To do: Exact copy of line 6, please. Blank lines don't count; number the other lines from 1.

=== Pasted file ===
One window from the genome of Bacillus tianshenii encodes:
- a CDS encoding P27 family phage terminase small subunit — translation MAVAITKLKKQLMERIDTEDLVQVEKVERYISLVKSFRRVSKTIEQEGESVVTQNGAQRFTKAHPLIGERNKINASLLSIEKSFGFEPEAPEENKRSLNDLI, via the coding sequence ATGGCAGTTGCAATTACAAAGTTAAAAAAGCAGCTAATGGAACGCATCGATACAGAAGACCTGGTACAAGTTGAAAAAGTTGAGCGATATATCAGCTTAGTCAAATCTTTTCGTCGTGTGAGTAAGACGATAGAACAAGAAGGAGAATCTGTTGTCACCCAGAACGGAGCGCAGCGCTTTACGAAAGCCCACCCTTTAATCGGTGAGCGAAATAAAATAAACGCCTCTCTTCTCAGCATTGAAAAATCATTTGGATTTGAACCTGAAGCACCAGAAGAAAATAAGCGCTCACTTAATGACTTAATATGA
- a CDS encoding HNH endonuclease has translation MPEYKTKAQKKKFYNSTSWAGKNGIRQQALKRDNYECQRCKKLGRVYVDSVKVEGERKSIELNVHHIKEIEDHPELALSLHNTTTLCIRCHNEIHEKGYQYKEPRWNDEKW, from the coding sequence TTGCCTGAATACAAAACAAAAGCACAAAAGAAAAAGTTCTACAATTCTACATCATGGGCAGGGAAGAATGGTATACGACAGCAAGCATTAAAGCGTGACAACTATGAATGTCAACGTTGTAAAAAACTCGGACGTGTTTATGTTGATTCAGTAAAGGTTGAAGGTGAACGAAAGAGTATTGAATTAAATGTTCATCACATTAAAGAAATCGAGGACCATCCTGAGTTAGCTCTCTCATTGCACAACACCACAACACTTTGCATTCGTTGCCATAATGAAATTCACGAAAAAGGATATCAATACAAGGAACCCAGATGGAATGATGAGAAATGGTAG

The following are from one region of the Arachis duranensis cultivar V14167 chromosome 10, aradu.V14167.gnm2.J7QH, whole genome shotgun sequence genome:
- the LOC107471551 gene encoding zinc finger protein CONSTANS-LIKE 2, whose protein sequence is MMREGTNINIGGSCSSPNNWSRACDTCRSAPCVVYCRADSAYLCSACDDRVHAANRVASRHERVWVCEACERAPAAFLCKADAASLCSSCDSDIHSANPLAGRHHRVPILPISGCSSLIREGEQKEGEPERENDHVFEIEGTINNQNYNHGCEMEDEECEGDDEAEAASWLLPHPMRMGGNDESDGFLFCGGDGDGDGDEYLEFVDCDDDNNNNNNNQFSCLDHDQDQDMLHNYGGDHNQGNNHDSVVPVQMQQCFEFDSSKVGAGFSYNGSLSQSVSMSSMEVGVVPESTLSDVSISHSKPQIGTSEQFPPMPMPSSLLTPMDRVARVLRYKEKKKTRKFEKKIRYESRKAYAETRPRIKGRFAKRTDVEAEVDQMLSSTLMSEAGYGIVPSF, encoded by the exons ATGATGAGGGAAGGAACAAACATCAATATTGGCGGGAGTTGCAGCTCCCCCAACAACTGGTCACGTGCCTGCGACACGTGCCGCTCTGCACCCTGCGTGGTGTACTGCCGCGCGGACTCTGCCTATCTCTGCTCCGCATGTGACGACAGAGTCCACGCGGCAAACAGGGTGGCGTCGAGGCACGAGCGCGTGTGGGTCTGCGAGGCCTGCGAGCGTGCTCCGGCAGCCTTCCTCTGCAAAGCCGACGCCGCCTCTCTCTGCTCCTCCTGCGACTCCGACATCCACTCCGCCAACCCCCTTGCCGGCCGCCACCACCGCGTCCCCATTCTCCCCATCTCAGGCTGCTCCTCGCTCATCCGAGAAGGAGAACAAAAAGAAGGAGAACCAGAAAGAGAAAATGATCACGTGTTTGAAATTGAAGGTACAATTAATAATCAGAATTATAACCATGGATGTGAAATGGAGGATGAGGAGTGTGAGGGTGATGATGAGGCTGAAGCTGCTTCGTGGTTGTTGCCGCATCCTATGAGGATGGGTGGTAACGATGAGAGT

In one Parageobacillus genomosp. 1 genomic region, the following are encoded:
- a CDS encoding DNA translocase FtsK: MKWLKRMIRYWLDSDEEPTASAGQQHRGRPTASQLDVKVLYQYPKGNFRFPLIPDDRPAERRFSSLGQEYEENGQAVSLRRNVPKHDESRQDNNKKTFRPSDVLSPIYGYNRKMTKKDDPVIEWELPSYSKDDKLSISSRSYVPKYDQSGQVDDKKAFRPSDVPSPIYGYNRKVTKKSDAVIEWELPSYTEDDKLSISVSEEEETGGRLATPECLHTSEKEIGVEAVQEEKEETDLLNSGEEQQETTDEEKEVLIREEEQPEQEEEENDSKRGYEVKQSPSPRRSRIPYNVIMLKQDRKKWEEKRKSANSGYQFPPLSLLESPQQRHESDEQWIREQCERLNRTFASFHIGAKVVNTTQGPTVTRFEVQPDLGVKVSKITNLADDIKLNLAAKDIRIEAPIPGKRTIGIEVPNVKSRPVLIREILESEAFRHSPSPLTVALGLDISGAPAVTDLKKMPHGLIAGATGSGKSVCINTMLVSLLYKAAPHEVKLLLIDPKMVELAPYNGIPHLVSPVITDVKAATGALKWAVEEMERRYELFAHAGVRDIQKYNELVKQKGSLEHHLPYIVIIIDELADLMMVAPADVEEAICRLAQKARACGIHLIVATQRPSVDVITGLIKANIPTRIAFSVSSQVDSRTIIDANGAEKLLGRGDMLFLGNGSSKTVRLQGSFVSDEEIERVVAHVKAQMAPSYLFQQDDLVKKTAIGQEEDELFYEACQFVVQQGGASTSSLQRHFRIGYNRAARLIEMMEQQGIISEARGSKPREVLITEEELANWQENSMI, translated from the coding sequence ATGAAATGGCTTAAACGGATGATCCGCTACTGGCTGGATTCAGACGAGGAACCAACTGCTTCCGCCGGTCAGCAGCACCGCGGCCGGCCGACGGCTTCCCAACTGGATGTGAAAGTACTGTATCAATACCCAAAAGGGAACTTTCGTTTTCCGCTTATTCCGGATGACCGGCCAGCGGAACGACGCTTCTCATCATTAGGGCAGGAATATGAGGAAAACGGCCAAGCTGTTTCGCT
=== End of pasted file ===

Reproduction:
In one Parageobacillus genomosp. 1 genomic region, the following are encoded: